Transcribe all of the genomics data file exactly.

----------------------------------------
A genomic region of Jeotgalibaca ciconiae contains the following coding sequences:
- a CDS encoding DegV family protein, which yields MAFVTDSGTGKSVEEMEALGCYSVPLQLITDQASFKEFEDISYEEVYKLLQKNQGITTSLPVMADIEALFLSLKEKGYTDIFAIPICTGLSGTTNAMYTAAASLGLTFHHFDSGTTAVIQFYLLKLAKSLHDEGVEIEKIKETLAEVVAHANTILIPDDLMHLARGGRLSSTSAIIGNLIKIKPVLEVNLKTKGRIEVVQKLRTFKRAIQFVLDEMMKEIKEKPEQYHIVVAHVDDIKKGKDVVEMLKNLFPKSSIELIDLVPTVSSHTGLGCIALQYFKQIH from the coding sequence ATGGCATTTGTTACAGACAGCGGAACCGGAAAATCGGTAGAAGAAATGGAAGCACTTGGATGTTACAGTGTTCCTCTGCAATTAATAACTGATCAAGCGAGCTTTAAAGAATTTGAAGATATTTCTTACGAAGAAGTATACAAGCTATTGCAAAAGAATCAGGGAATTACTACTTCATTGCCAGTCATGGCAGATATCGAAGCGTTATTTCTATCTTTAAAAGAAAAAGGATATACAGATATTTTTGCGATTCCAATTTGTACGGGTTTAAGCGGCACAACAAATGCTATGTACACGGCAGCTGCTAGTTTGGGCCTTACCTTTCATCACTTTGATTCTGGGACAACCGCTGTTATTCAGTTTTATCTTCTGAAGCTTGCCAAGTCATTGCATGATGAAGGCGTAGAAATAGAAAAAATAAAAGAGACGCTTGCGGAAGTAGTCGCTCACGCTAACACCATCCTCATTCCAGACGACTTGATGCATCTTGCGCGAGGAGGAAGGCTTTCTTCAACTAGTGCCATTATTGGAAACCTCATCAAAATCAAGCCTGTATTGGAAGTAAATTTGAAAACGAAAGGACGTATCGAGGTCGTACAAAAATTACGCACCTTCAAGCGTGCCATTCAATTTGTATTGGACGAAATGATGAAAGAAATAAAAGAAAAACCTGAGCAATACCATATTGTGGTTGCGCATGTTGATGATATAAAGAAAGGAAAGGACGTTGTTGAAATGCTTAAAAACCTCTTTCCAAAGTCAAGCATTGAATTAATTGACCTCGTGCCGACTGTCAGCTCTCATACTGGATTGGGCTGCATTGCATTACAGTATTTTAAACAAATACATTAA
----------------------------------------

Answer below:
A genomic region of Jeotgalibaca ciconiae contains the following coding sequences:
- a CDS encoding DegV family protein, which yields MAFVTDSGTGKSVEEMEALGCYSVPLQLITDQASFKEFEDISYEEVYKLLQKNQGITTSLPVMADIEALFLSLKEKGYTDIFAIPICTGLSGTTNAMYTAAASLGLTFHHFDSGTTAVIQFYLLKLAKSLHDEGVEIEKIKETLAEVVAHANTILIPDDLMHLARGGRLSSTSAIIGNLIKIKPVLEVNLKTKGRIEVVQKLRTFKRAIQFVLDEMMKEIKEKPEQYHIVVAHVDDIKKGKDVVEMLKNLFPKSSIELIDLVPTVSSHTGLGCIALQYFKQIH from the coding sequence ATGGCATTTGTTACAGACAGCGGAACCGGAAAATCGGTAGAAGAAATGGAAGCACTTGGATGTTACAGTGTTCCTCTGCAATTAATAACTGATCAAGCGAGCTTTAAAGAATTTGAAGATATTTCTTACGAAGAAGTATACAAGCTATTGCAAAAGAATCAGGGAATTACTACTTCATTGCCAGTCATGGCAGATATCGAAGCGTTATTTCTATCTTTAAAAGAAAAAGGATATACAGATATTTTTGCGATTCCAATTTGTACGGGTTTAAGCGGCACAACAAATGCTATGTACACGGCAGCTGCTAGTTTGGGCCTTACCTTTCATCACTTTGATTCTGGGACAACCGCTGTTATTCAGTTTTATCTTCTGAAGCTTGCCAAGTCATTGCATGATGAAGGCGTAGAAATAGAAAAAATAAAAGAGACGCTTGCGGAAGTAGTCGCTCACGCTAACACCATCCTCATTCCAGACGACTTGATGCATCTTGCGCGAGGAGGAAGGCTTTCTTCAACTAGTGCCATTATTGGAAACCTCATCAAAATCAAGCCTGTATTGGAAGTAAATTTGAAAACGAAAGGACGTATCGAGGTCGTACAAAAATTACGCACCTTCAAGCGTGCCATTCAATTTGTATTGGACGAAATGATGAAAGAAATAAAAGAAAAACCTGAGCAATACCATATTGTGGTTGCGCATGTTGATGATATAAAGAAAGGAAAGGACGTTGTTGAAATGCTTAAAAACCTCTTTCCAAAGTCAAGCATTGAATTAATTGACCTCGTGCCGACTGTCAGCTCTCATACTGGATTGGGCTGCATTGCATTACAGTATTTTAAACAAATACATTAA